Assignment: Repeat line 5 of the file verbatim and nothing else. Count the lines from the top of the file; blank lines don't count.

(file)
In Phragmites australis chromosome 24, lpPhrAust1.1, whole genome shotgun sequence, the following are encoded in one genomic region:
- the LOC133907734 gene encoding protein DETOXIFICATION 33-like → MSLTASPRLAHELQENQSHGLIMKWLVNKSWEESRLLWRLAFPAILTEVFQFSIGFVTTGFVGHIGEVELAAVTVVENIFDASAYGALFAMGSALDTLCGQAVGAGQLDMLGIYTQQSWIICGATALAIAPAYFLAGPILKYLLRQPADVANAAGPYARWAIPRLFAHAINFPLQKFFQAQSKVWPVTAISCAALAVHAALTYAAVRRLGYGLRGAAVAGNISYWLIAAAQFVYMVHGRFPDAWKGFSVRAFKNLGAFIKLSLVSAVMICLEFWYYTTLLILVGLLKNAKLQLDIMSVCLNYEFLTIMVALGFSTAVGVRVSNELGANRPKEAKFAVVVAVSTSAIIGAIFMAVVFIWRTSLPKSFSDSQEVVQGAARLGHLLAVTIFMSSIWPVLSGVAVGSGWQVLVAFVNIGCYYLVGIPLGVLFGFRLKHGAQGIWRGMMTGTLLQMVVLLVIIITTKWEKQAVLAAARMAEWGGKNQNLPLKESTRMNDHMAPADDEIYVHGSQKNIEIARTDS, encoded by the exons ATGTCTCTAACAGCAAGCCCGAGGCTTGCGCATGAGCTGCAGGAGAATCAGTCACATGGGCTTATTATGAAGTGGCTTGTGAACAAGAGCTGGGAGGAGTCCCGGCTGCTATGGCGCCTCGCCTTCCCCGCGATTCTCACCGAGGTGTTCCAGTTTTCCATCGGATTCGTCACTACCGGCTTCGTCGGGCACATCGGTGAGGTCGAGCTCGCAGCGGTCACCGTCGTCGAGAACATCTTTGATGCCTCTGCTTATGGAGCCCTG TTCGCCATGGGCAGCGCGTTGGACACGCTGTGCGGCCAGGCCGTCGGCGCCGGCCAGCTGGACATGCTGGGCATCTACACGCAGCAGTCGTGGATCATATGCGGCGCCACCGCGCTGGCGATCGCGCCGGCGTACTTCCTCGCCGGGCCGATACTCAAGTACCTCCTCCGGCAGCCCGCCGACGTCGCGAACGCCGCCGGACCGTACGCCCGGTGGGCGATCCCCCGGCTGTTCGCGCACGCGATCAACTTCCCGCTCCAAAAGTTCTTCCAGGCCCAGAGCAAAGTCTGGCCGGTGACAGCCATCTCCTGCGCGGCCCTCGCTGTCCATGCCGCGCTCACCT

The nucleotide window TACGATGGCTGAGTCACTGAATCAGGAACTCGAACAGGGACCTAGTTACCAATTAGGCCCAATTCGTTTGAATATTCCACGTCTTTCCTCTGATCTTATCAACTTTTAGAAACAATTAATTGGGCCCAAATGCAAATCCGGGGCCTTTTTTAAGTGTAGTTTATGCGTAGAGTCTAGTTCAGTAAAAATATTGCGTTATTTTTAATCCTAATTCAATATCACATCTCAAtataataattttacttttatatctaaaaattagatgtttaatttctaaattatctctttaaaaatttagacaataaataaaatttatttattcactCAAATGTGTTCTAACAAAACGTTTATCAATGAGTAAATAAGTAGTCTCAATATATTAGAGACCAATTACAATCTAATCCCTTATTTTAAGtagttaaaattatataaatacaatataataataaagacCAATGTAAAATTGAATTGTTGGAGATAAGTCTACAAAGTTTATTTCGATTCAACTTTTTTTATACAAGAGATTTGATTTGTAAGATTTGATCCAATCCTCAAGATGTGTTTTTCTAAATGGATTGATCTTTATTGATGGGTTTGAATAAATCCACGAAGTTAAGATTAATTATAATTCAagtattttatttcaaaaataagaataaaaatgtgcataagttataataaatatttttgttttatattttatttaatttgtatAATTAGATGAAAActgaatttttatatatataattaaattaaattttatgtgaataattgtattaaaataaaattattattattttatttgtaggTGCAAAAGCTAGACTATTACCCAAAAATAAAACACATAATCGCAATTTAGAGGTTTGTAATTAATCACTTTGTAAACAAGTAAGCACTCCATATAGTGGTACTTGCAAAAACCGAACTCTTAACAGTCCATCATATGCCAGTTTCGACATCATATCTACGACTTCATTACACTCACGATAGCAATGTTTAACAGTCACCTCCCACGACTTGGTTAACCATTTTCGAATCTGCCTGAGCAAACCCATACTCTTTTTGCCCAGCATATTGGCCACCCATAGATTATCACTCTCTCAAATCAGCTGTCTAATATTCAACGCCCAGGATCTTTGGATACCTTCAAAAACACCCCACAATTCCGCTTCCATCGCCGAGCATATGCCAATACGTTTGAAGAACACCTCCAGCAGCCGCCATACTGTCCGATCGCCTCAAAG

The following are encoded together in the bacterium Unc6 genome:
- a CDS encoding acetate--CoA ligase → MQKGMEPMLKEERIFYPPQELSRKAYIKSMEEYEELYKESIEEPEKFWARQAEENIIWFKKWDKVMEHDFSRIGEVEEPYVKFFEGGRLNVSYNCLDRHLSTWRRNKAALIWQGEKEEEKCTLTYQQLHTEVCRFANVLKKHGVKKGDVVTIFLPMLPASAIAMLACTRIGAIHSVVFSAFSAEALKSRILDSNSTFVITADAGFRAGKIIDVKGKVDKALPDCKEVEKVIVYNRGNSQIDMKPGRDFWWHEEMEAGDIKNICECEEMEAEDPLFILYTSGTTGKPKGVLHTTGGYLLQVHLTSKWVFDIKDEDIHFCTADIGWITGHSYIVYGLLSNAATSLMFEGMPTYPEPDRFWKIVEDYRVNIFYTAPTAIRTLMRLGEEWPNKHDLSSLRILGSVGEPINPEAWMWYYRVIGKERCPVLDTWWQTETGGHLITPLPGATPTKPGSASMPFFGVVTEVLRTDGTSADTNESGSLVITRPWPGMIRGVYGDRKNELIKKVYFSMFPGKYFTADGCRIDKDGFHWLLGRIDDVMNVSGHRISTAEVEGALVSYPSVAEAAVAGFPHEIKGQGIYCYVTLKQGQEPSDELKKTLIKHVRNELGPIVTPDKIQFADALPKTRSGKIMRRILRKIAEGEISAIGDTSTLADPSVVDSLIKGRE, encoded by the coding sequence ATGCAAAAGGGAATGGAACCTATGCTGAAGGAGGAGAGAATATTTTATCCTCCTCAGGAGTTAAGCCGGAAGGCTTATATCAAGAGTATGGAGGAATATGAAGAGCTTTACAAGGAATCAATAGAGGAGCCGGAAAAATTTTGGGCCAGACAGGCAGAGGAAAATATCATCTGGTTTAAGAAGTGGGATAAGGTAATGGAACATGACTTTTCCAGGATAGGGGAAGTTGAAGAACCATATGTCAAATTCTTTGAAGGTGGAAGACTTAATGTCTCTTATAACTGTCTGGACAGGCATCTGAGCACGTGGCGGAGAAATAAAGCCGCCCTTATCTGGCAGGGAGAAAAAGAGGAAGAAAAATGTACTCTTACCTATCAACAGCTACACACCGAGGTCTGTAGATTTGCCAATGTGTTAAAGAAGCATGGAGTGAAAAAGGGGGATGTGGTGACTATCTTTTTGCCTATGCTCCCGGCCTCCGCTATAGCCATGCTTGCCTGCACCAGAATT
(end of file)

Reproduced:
- a CDS encoding acetate--CoA ligase → MQKGMEPMLKEERIFYPPQELSRKAYIKSMEEYEELYKESIEEPEKFWARQAEENIIWFKKWDKVMEHDFSRIGEVEEPYVKFFEGGRLNVSYNCLDRHLSTWRRNKAALIWQGEKEEEKCTLTYQQLHTEVCRFANVLKKHGVKKGDVVTIFLPMLPASAIAMLACTRIGAIHSVVFSAFSAEALKSRILDSNSTFVITADAGFRAGKIIDVKGKVDKALPDCKEVEKVIVYNRGNSQIDMKPGRDFWWHEEMEAGDIKNICECEEMEAEDPLFILYTSGTTGKPKGVLHTTGGYLLQVHLTSKWVFDIKDEDIHFCTADIGWITGHSYIVYGLLSNAATSLMFEGMPTYPEPDRFWKIVEDYRVNIFYTAPTAIRTLMRLGEEWPNKHDLSSLRILGSVGEPINPEAWMWYYRVIGKERCPVLDTWWQTETGGHLITPLPGATPTKPGSASMPFFGVVTEVLRTDGTSADTNESGSLVITRPWPGMIRGVYGDRKNELIKKVYFSMFPGKYFTADGCRIDKDGFHWLLGRIDDVMNVSGHRISTAEVEGALVSYPSVAEAAVAGFPHEIKGQGIYCYVTLKQGQEPSDELKKTLIKHVRNELGPIVTPDKIQFADALPKTRSGKIMRRILRKIAEGEISAIGDTSTLADPSVVDSLIKGRE, encoded by the coding sequence ATGCAAAAGGGAATGGAACCTATGCTGAAGGAGGAGAGAATATTTTATCCTCCTCAGGAGTTAAGCCGGAAGGCTTATATCAAGAGTATGGAGGAATATGAAGAGCTTTACAAGGAATCAATAGAGGAGCCGGAAAAATTTTGGGCCAGACAGGCAGAGGAAAATATCATCTGGTTTAAGAAGTGGGATAAGGTAATGGAACATGACTTTTCCAGGATAGGGGAAGTTGAAGAACCATATGTCAAATTCTTTGAAGGTGGAAGACTTAATGTCTCTTATAACTGTCTGGACAGGCATCTGAGCACGTGGCGGAGAAATAAAGCCGCCCTTATCTGGCAGGGAGAAAAAGAGGAAGAAAAATGTACTCTTACCTATCAACAGCTACACACCGAGGTCTGTAGATTTGCCAATGTGTTAAAGAAGCATGGAGTGAAAAAGGGGGATGTGGTGACTATCTTTTTGCCTATGCTCCCGGCCTCCGCTATAGCCATGCTTGCCTGCACCAGAATT